Reports are coming back from schools that despite Synthetic Phonics being taught in Reception classes, many children are failing to learn to decode. This has been reflected in the results of the Y1 Phonics Check with 58% reading 32 out of 40 words correctly. Why is this happening?
Here are some possible reasons:
1. Not enough experience and practice of ‘blending’
Teachers are teaching children to recognise the graphemes. Children are learning the Phonic Code. But do they know what to do with this knowledge? The underlying skill they need is ‘blending’. Are children being taught to blend? Do teachers know how to teach children to blend sounds into words?
2. Books that are not decodable
Children need to practise using the phonic knowledge and skills they have been taught. Initially, the best way to do this is by providing them with exercises in the form of texts which are decodable. If the teacher offers the child a text that is not decodable , she/he is encouraging the child to guess. How else can the child access the text? Are children being offered decodable texts to practice their reading skills?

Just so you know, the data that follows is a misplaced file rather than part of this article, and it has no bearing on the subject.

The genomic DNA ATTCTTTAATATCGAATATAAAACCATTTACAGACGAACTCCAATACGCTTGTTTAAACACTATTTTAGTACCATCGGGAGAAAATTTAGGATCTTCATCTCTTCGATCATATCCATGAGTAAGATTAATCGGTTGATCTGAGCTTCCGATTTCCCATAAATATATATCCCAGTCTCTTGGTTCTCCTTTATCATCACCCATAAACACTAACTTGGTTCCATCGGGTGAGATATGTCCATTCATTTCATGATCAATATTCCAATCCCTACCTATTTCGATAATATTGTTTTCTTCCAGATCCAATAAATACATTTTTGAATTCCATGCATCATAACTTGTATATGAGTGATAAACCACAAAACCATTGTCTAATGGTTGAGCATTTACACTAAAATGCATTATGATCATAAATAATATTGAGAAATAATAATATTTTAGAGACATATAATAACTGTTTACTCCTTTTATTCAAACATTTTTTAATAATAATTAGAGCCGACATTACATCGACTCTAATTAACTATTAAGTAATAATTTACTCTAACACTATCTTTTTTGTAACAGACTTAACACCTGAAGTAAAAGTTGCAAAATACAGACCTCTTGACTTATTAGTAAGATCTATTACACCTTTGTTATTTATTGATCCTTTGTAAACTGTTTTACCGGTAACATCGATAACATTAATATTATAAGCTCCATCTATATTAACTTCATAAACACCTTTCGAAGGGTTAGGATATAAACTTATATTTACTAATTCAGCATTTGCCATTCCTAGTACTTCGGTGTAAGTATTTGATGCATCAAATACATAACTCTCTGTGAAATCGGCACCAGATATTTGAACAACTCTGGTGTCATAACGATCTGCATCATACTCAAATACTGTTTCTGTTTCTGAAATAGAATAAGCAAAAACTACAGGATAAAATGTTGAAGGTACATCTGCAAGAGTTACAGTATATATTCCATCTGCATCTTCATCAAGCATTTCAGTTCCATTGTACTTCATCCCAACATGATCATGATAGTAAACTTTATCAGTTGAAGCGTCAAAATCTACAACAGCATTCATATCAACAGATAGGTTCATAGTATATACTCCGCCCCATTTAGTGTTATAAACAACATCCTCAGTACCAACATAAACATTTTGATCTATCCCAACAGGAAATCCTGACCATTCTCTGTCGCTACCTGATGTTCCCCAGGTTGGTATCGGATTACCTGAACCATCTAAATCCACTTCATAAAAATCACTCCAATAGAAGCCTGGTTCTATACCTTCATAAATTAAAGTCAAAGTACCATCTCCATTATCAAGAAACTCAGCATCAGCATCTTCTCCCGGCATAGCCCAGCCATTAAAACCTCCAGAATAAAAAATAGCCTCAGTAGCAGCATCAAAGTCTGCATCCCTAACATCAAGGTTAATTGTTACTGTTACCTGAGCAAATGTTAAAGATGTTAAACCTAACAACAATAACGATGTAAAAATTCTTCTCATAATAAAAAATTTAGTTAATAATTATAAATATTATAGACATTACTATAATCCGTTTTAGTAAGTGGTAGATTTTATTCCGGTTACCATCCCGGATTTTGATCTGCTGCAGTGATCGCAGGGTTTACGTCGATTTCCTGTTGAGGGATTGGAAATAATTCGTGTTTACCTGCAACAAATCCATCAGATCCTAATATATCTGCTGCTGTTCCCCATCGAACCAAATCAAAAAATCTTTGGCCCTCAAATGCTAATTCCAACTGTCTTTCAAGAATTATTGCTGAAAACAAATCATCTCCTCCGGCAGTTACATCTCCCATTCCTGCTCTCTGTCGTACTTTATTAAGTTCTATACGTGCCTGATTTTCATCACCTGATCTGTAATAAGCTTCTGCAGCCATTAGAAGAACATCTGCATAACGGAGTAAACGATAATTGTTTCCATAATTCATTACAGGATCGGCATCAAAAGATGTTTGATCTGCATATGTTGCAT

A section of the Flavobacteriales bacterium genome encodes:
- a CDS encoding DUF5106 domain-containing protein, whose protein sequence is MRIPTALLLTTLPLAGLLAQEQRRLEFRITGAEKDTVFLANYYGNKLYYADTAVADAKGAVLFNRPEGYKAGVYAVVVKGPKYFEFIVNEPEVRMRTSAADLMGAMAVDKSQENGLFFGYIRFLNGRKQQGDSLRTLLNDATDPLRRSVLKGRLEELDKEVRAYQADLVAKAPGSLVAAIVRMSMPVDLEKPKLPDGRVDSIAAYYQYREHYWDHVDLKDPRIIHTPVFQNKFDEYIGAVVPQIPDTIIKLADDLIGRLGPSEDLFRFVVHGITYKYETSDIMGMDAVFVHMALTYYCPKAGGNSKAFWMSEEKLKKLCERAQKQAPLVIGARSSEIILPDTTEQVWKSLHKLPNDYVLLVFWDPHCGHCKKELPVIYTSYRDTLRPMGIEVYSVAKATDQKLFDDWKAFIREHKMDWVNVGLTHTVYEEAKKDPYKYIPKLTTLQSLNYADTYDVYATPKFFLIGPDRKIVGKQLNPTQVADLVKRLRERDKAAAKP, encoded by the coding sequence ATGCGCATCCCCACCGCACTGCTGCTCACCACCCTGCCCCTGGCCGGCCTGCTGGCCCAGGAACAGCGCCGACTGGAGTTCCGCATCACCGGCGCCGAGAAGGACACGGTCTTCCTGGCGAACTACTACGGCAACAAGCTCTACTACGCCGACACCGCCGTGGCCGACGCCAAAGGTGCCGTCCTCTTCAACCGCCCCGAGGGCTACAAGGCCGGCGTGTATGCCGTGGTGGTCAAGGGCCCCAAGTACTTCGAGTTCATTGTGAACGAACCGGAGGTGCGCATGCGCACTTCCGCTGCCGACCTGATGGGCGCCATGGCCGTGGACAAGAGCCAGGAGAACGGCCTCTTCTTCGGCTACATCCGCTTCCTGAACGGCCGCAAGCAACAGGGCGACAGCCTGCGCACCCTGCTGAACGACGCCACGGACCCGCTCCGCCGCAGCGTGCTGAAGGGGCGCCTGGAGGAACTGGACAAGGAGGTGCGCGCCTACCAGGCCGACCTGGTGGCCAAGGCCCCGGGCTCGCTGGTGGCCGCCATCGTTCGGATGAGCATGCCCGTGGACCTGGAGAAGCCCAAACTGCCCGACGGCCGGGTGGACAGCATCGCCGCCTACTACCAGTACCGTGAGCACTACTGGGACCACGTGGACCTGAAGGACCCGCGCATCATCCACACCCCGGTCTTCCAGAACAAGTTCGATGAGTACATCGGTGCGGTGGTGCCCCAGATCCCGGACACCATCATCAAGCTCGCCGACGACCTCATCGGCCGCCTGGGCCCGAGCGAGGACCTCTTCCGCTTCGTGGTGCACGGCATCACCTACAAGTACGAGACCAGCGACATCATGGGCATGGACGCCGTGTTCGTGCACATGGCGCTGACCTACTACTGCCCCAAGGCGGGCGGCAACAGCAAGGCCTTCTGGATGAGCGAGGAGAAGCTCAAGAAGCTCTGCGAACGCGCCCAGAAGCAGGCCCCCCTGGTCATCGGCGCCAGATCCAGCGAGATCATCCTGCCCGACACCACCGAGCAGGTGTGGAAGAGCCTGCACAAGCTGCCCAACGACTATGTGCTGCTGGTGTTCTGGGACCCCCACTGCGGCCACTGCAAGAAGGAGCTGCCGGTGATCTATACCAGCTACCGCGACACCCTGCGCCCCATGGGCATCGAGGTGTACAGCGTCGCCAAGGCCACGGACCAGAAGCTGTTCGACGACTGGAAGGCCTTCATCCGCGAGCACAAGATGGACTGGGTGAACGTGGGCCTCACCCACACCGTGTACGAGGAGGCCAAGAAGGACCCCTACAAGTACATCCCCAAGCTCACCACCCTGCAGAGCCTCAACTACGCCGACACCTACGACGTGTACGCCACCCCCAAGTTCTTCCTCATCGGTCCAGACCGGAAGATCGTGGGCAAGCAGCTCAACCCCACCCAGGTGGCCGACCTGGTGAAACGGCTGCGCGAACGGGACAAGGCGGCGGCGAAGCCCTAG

3. Pace is too fast
Is the pace of teaching matched to the children? If the pace is too fast some children will not retain what has been taught. The fundamental building blocks of reading are essential. Gaps that are created will need to be revisited and filled in. It is better to work at a slower, steadier pace, building the child’s confidence at each stage.
4. Not enough practice at each stage
Is enough practice included in the programme so that the new knowledge can be internalised and absorbed?
5. Inadequate teacher training
Good teacher training would solve all the above. Have we invested enough in teacher training? Are our teachers confident and skilled in teaching the most important life skill a child needs to learn in school?